Fwd: Top NZ lawyer criticises Fiji's suppression

Sent to you by fijian-kiwigal via Google Reader:

Top NZ lawyer criticises Fiji's suppression

via discombobulated bubu by discombobulated on 14/09/11


Law Society president Jonathan Temm

STAY AWAY: Law Society president Jonathan Temm has warned New Zealanders to seriously consider whether they ever visit Fiji under its current regime.

Fiji is a totalitarian regime and New Zealanders need to seriously consider whether they go there, Law Society president Jonathan Temm says.

"People need to know that when they travel to Fiji it is not about sun and sand," he said in an interview.

"There is an overt current which says you are not going to get the same rights and privileges that you thought you might; this country is under military rule."

His comment came as the United Nation's International Labour Organisation (ILO) condemned an anti-trade union military decree imposed Monday on 11 companies including Air Pacific and trading banks.

The Law Society says it is concerned at Fiji's direction.

"This is not a steady progression back to democracy; this is the entrenching of a small cabal of unelected people who are really operating now in complete totalitarianism," Temm said.

The Rotorua barrister said four foreigners, including two New Zealanders, had recently died in unexplained circumstances in Fiji's tourist belt.

"There is a certain degree of lawlessness in Fiji….

"There is no transparency about what happens around these things. There is secrecy by the Fiji regime, the regime tries to keep these suppressed."

New Zealanders need to know rights and freedoms are severely restricted. This includes things like being able to attend a Methodist Church on any day other than Sunday.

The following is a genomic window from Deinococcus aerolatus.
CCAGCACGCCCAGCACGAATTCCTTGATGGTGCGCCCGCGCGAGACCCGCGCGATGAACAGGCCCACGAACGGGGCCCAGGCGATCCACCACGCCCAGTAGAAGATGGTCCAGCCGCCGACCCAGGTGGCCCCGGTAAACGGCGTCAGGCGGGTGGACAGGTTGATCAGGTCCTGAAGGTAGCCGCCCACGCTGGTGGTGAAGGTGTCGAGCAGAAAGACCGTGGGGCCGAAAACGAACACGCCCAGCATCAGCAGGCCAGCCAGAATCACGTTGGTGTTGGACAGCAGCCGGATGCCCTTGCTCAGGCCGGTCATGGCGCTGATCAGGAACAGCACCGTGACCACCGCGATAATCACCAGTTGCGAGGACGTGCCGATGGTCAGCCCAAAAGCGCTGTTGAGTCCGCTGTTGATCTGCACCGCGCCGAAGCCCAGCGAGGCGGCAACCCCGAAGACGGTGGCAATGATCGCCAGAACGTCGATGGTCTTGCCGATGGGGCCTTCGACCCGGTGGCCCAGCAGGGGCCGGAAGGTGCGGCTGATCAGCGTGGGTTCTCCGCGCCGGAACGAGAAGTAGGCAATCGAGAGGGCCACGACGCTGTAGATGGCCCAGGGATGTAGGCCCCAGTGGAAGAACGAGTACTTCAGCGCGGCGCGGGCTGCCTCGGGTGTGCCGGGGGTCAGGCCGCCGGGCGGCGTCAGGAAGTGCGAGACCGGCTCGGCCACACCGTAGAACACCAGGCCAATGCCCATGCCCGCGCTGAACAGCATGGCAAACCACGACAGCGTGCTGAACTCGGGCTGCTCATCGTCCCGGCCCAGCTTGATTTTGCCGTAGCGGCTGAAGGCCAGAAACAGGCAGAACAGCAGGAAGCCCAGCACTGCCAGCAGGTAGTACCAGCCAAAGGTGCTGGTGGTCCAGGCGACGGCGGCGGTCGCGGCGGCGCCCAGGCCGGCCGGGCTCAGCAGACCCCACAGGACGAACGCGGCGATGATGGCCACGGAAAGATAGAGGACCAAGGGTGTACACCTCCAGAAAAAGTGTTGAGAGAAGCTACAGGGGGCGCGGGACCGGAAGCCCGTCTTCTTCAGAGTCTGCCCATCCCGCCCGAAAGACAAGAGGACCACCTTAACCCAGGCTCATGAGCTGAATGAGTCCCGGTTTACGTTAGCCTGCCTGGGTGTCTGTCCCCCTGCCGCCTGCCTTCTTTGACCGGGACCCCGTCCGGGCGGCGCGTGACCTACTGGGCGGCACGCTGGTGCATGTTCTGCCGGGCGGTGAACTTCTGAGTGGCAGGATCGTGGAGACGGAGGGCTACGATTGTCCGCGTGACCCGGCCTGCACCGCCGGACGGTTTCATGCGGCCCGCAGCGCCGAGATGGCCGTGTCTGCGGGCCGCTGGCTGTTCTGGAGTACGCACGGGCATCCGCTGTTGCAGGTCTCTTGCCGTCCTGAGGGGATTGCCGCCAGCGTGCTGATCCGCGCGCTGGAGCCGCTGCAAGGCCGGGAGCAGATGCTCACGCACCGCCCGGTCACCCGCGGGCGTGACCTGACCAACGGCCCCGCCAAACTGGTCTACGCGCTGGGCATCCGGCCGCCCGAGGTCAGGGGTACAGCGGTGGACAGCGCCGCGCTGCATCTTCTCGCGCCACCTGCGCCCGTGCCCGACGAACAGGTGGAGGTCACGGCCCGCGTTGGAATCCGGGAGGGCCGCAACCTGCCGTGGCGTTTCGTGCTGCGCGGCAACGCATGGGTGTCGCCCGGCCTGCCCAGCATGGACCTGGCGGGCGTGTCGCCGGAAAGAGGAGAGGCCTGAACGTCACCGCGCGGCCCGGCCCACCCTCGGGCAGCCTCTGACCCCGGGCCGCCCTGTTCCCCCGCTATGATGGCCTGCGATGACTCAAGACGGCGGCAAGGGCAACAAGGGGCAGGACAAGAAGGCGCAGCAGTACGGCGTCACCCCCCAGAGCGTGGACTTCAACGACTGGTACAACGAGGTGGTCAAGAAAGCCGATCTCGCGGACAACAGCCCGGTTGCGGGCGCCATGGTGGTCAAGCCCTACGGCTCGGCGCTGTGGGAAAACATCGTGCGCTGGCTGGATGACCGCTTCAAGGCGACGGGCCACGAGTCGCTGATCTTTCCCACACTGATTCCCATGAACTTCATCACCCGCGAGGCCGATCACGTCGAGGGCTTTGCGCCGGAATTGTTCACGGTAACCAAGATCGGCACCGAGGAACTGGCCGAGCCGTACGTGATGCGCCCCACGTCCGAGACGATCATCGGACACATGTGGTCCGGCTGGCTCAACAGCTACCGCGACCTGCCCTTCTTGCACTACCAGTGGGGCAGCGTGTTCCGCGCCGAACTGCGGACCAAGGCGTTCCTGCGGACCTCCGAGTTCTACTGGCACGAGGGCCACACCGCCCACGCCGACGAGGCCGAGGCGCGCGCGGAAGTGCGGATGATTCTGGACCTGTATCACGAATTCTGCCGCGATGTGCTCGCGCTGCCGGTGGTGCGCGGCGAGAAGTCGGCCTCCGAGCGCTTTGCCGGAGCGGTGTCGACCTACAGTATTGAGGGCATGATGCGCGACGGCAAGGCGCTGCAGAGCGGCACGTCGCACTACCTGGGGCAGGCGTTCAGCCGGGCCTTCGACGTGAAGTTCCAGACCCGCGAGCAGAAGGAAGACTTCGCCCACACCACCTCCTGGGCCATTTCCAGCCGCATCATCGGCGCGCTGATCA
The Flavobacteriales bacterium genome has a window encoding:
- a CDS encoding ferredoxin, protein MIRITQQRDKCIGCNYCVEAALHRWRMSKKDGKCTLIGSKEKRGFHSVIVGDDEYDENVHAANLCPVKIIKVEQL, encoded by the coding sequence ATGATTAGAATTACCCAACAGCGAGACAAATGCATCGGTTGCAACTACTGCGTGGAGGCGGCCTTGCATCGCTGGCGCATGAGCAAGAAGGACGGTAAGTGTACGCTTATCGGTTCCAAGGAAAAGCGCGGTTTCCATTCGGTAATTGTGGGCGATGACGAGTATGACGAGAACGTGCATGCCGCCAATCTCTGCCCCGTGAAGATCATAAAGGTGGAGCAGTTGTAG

"What the regime has done is that the have crushed out the media, then they have crushed out the legal profession, then they did the church and you know they have done it in education, because they have kicked out professors of the University of the South Pacific."

The Fiji Law Society had been closed, its offices destroyed in an arson attack and the regime now controlled all lawyers.
New Zealanders had no rights in Fiji.

"If you behave in the way you do at home, you'll find yourself down at the Queen Elizabeth Barracks in the same way as others ... and it is not pleasant," Temm said.

Fiji has been under military rule since Voreqe Bainimarama staged a democracy ending coup in 2006.

On Monday, the regime's Attorney-General Aiyaz Sayed-Khaiyum pushed through Essential Industries (Employment) Decree which
ILO director general Juan Somavia described as a denial of fundamental rights.

"By going ahead with this decree the government has demonstrated the same lack of concern for the views of the international community as it has for the rights and aspirations of its own people," Somavia said.

"It was essential Fiji change course now. That means reversing this and other restrictive labour decrees, a return to dialogue with trade unions and employers, an end to assaults on and harassment of trade unionists, and the immediate restoration of basic civil liberties."

The ILO last month sent a mission to Fiji warning the decree had "negative implications" for Fiji's international obligations under ratified ILO Conventions.

The (illegal) decree ends union rights for employees of :

Air Pacific


Bank of Baroda

Bank South Pacific

Westpac and,

Fiji Revenue and Customs Authority

Fiji International Telecommunications Ltd

Telecom Fiji Ltd

Fiji Broadcasting Corporation

Fiji Electricity Authority and,

Water Authority of Fiji

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Monday, September 5, 2011

Why is Fiji's Dictator Voreqe Bainimarama trying to Use Indigenous Issues as His Platform??

Indigenous Peoples Issues

FYI… Do you know anything about this?